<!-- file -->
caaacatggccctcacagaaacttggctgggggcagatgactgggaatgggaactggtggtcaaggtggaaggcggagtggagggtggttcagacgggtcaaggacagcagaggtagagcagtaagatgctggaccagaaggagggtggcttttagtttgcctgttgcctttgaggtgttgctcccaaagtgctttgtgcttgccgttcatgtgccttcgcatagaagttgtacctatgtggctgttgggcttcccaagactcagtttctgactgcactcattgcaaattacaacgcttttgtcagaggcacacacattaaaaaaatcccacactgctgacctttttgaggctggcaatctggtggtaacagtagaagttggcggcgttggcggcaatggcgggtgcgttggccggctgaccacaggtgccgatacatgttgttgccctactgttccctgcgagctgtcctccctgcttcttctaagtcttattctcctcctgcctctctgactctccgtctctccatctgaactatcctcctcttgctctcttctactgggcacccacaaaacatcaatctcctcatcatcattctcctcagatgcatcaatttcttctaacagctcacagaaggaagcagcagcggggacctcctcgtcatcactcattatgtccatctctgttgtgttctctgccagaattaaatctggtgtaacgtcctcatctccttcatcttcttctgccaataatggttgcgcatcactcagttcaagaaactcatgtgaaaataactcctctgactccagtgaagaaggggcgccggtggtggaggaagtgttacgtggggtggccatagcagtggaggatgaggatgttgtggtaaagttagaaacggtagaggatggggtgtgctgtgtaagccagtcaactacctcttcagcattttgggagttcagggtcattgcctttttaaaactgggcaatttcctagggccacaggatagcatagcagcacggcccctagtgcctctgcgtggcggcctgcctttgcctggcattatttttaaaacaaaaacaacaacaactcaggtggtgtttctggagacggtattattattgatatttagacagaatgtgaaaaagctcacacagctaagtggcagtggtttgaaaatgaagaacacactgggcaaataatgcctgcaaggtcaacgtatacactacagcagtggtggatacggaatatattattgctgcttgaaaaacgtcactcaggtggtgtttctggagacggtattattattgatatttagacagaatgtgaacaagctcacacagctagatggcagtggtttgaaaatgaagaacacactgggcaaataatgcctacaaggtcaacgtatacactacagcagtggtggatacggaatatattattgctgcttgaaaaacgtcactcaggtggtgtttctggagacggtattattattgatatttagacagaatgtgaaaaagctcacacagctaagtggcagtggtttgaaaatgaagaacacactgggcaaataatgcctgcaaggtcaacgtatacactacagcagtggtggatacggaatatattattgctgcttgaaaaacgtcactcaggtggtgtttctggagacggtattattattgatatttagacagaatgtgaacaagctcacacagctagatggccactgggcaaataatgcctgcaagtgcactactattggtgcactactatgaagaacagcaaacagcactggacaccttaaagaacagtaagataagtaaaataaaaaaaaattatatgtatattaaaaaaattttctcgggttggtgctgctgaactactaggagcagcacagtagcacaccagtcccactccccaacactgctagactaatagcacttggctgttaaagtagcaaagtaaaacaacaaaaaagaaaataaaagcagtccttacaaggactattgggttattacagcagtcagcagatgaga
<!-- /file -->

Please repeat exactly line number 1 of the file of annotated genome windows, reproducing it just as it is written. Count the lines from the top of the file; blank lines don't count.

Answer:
caaacatggccctcacagaaacttggctgggggcagatgactgggaatgggaactggtggtcaaggtggaaggcggagtggagggtggttcagacgggtcaaggacagcagaggtagagcagtaagatgctggaccagaaggagggtggcttttagtttgcctgttgcctttgaggtgttgctcccaaagtgctttgtgcttgccgttcatgtgccttcgcatagaagttgtacctatgtggctgttgggcttcccaagactcagtttctgactgcactcattgcaaattacaacgcttttgtcagaggcacacacattaaaaaaatcccacactgctgacctttttgaggctggcaatctggtggtaacagtagaagttggcggcgttggcggcaatggcgggtgcgttggccggctgaccacaggtgccgatacatgttgttgccctactgttccctgcgagctgtcctccctgcttcttctaagtcttattctcctcctgcctctctgactctccgtctctccatctgaactatcctcctcttgctctcttctactgggcacccacaaaacatcaatctcctcatcatcattctcctcagatgcatcaatttcttctaacagctcacagaaggaagcagcagcggggacctcctcgtcatcactcattatgtccatctctgttgtgttctctgccagaattaaatctggtgtaacgtcctcatctccttcatcttcttctgccaataatggttgcgcatcactcagttcaagaaactcatgtgaaaataactcctctgactccagtgaagaaggggcgccggtggtggaggaagtgttacgtggggtggccatagcagtggaggatgaggatgttgtggtaaagttagaaacggtagaggatggggtgtgctgtgtaagccagtcaactacctcttcagcattttgggagttcagggtcattgcctttttaaaactgggcaatttcctagggccacaggatagcatagcagcacggcccctagtgcctctgcgtggcggcctgcctttgcctggcattatttttaaaacaaaaacaacaacaactcaggtggtgtttctggagacggtattattattgatatttagacagaatgtgaaaaagctcacacagctaagtggcagtggtttgaaaatgaagaacacactgggcaaataatgcctgcaaggtcaacgtatacactacagcagtggtggatacggaatatattattgctgcttgaaaaacgtcactcaggtggtgtttctggagacggtattattattgatatttagacagaatgtgaacaagctcacacagctagatggcagtggtttgaaaatgaagaacacactgggcaaataatgcctacaaggtcaacgtatacactacagcagtggtggatacggaatatattattgctgcttgaaaaacgtcactcaggtggtgtttctggagacggtattattattgatatttagacagaatgtgaaaaagctcacacagctaagtggcagtggtttgaaaatgaagaacacactgggcaaataatgcctgcaaggtcaacgtatacactacagcagtggtggatacggaatatattattgctgcttgaaaaacgtcactcaggtggtgtttctggagacggtattattattgatatttagacagaatgtgaacaagctcacacagctagatggccactgggcaaataatgcctgcaagtgcactactattggtgcactactatgaagaacagcaaacagcactggacaccttaaagaacagtaagataagtaaaataaaaaaaaattatatgtatattaaaaaaattttctcgggttggtgctgctgaactactaggagcagcacagtagcacaccagtcccactccccaacactgctagactaatagcacttggctgttaaagtagcaaagtaaaacaacaaaaaagaaaataaaagcagtccttacaaggactattgggttattacagcagtcagcagatgaga